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LOSS   OK    IRON    |JV    OXIDATION   IN    CUPOLAS.          317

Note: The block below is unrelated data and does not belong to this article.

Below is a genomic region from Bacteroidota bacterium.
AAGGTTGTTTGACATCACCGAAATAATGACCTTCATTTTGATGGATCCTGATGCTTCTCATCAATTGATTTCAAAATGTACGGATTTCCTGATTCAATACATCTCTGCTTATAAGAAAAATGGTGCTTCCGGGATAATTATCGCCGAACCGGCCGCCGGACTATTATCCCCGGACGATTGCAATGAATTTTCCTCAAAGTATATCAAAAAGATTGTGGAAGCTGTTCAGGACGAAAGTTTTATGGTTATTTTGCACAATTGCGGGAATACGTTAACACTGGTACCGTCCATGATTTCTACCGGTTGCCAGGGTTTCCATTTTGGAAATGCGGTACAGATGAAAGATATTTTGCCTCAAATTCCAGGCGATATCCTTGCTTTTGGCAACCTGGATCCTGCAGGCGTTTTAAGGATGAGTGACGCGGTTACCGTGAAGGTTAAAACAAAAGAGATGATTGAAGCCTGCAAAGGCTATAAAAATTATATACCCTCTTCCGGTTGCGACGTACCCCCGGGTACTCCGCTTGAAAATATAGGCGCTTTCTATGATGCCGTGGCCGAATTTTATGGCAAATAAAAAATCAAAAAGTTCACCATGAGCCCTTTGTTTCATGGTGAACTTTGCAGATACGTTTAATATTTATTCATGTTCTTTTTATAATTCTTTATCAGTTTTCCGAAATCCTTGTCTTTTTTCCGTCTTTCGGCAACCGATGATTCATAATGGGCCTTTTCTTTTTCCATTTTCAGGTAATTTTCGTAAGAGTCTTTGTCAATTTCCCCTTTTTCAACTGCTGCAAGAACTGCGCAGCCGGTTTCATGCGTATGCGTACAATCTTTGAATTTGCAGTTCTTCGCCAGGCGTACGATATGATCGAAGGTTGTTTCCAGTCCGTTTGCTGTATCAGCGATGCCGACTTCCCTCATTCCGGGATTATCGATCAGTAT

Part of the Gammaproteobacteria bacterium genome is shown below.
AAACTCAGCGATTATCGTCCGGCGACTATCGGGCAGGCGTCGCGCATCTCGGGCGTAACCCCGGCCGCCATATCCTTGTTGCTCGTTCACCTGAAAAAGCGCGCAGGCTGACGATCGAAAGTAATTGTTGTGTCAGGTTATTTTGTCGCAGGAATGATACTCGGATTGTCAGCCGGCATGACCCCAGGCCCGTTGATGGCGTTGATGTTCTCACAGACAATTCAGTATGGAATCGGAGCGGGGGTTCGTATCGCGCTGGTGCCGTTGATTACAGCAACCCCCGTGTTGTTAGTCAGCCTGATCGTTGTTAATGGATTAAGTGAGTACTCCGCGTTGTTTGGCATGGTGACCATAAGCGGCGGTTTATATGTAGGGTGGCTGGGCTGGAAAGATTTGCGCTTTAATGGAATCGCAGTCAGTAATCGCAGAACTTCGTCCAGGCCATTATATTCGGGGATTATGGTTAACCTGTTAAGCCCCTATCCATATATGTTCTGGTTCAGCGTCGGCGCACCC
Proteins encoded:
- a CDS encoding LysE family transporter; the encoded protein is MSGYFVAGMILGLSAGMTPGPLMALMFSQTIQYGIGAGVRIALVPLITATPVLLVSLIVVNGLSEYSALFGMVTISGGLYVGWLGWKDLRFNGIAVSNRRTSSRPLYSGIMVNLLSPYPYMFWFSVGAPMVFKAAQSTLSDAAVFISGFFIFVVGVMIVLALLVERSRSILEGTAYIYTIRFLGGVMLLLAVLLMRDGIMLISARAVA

broken in pieces about 4 inches square, and melted it in comparison with the rolls or heavier iron, as seen in tests 15 and i 6. This ^-inch plate iron was cast especially for the purpose and used the day following-, so that it was perfectly free from all rust or dirt scale, its coat being* only that of the film of oxide formed on its surface while in the green sand mould. The loss of this 2^-inch plate will be seen to be about 5 per cent., and this can be taken as a good test for this character of flat-faced surfaces, when charged in the form of clean scrap, not exceeding- i inch in thickness. It will be well to state that the iron used for pouring' the chilled or sandlcss gray roll bodies used throughout all the heats herein described (form shown in Fig. 58) were taken from one of our regular shop cupola heats and would average about 1.70 silicon, .045 sulphur, .50 manganese, and .10 phosphorus. Owing to this iron being moderately high in silicon and fairly-low in sulphur, it would only chill, to a depth of about J.j' of an inch in the small rolls shown. Such a depth of chill on the surface of the rolls used for the heats litMvin described, would agree fairly well with that found in general gray pig irons that had been cast in chills instead of sand molds, and. L believe all will concede it to be an iron well suited for tests on the comparative oxidation of chilled and, sand-cast pig metal. Table 67 would show that greater silicon and manganese were lost on the high beds than the low beds of fuel. Another interesting point, which may surprise many, is that the slag which came from the stove plate iron, as seen in Table 6S, has a less percentage of iron in it than that, which came from the heavier or sandless gray roll iron. While this is shown as such, it doeslate obtained.        .           ,      '    S<> Ibs,	sy Ibs	<jl Ibs	fi Ibs